This community is located in Pa Deng town, Kaeng Krachan district, Phetchaburi province. Kaeng Krachan also happens to be the name of Thailand's largest and oldest national park. I have visited this community in November 2016 to January 2017 and conducted qualitative data gathering techniques including observations, face-to-face interviews and small group discussions. All subjects gave oral informed consent in accordance with the recommendations of the Internal Review Board of Boston University, which also stated that this project is not human subjects research (Protocol No 4103X, notification provided on 29 April 2016). Inside this forest, many Thai households raise cattle, pigs and chickens, and plant maize, plums, pineapples, jackfruits and vegetables. About a hundred households had self-organized into communal network following the late King Bhumibol Adulyadej's sethakit por piang (sufficiency economy) idea of development. Sethakit por piang was shaped around cultural forms of communality and Buddhist notions of moderation. [While this development paradigm has been saluted by organizations such as the United Nations Development Programme (United Nations Development Programme, 2007), it is not free of criticism: its open-endedness, for instance, meant that anyone could attach any meaning to it.]

In the Pa Deng network, sethakit por piang is translated in practice around five areas: resiliency, cohesiveness, local economy, livelihoods, and capacity building. At the core of this practice are activities about energy transitions, evidenced by shifts in fuel for cooking, lighting and agriculture services. From charcoal, kerosene and firewood-fuelled cooking, many households had been using biogas trapped in digesters that produced flammable gas from organic matter, primarily cow manure and kitchen leftovers. From diesel-powered system for lighting and irrigation, solar home and irrigation systems had become almost mundane (field notes, November 2016).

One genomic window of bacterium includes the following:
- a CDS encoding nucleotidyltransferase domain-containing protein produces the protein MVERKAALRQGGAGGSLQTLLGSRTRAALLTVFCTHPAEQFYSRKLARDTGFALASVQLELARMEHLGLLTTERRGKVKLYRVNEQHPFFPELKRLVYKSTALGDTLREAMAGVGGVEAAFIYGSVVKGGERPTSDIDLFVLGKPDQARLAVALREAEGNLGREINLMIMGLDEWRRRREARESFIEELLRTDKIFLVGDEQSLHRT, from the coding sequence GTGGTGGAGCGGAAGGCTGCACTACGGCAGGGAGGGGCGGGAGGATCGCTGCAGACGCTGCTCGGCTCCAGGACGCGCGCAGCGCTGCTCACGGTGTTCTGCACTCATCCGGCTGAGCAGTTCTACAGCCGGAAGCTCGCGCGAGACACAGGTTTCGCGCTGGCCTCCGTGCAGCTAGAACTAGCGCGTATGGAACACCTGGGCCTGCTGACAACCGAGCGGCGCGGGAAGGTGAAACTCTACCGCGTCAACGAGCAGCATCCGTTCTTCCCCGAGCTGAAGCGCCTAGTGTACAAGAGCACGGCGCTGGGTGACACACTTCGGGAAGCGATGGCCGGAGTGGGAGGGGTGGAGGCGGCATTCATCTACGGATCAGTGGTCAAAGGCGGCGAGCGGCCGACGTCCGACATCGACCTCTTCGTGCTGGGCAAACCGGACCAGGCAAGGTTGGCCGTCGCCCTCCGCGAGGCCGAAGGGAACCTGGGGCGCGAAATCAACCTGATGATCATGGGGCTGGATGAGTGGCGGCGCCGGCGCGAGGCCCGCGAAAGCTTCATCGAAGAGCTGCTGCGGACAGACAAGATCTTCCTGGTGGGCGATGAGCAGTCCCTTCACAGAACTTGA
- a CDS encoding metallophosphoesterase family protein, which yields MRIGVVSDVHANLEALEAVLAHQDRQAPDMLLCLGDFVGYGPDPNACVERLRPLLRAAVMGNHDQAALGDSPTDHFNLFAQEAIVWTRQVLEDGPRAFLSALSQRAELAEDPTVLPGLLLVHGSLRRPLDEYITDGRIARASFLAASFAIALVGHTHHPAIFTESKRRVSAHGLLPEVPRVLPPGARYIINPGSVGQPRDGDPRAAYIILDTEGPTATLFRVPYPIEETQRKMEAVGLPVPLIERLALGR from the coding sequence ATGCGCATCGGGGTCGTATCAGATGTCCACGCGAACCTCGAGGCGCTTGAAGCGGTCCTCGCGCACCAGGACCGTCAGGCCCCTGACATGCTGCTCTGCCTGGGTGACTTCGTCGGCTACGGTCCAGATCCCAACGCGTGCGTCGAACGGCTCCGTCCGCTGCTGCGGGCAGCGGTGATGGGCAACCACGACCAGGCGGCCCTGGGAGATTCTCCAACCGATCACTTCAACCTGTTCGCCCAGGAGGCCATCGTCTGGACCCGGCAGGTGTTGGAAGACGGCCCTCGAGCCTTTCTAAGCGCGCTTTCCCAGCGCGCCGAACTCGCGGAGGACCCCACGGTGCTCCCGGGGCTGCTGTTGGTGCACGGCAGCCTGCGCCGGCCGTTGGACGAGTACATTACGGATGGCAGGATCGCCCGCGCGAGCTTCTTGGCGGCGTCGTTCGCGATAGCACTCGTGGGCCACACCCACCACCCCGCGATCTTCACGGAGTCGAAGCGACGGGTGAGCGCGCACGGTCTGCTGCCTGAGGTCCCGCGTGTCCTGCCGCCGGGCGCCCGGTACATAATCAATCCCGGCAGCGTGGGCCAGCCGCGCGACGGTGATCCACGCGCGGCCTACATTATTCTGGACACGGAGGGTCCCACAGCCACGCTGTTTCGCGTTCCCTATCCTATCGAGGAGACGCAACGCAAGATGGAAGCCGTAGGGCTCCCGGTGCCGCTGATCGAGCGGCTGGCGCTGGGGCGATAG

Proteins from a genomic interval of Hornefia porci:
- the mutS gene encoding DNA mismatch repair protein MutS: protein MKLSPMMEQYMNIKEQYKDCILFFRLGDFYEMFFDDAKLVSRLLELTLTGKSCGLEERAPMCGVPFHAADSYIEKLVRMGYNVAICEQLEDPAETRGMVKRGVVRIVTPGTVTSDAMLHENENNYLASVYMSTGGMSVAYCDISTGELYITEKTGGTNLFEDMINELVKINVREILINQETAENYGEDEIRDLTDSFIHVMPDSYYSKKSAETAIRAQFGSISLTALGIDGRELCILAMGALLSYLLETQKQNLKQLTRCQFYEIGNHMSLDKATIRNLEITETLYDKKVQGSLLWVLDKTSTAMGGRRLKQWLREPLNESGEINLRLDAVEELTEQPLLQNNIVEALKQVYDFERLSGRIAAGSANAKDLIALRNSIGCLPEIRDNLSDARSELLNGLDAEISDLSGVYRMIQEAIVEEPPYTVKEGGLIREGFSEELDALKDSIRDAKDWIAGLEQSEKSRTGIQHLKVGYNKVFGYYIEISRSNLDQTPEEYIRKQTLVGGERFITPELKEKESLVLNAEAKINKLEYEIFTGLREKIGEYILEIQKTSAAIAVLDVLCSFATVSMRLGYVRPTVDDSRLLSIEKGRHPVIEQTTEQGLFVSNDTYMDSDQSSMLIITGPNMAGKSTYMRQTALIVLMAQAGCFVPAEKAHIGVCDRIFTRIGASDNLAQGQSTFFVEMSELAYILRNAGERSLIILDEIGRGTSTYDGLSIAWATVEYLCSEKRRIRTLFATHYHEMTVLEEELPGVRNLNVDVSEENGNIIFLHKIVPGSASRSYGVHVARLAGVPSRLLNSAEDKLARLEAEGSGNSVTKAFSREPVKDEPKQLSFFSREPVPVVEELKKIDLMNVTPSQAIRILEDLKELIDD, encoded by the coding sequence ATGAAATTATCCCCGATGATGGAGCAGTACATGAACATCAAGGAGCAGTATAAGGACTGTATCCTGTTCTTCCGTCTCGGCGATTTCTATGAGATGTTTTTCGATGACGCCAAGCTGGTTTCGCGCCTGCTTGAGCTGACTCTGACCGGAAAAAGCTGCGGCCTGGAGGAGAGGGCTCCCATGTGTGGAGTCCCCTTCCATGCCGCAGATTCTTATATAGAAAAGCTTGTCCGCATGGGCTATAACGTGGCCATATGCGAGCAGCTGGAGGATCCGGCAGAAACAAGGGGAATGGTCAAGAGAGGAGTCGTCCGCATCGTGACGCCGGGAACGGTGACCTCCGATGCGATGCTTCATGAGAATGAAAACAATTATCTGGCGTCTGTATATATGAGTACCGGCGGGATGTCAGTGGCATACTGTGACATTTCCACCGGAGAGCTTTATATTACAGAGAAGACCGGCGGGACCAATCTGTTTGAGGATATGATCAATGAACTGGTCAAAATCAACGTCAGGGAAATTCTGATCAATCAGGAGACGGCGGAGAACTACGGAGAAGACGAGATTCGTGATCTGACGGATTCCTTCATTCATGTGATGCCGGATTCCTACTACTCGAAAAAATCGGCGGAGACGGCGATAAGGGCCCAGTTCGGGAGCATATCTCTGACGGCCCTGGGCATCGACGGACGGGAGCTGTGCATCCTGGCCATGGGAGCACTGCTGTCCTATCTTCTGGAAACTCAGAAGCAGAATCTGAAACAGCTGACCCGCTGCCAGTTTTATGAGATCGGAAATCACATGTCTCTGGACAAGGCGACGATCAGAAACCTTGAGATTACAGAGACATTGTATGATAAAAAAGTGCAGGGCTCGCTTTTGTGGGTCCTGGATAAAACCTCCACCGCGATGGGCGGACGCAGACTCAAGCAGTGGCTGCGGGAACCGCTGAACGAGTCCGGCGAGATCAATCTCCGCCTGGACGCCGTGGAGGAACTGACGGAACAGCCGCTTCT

Energy Democracy as a Phenomenon and as a Framework

Key terms central to the idea of energy democracy panned out from these energy practices. At least six of these terms can be identified: collective, cultural, consequential, co-produced, co-existent and critical. These suggest that energy democracy is a phenomena, at the same time that these terms appear to provide the necessary shores for propping up a framework of energy democracy. Using extracts from my field notes, I concisely describe these terms.

The inherent and spontaneous collective response among Pa Deng citizens sways away from the usual understanding of public engagement as a mere collection of autonomous individuals or an amalgamation of their individual interests. These citizens reveal that this collective act is internal, not external, to any public engagement exercise. A farmer interviewee spoke of this collective spirit: “…I knew that my neighbors, although they live miles away from my home, were also in need for (sustainable energy) technologies…(we like) working together as friends (field notes 11/2016).”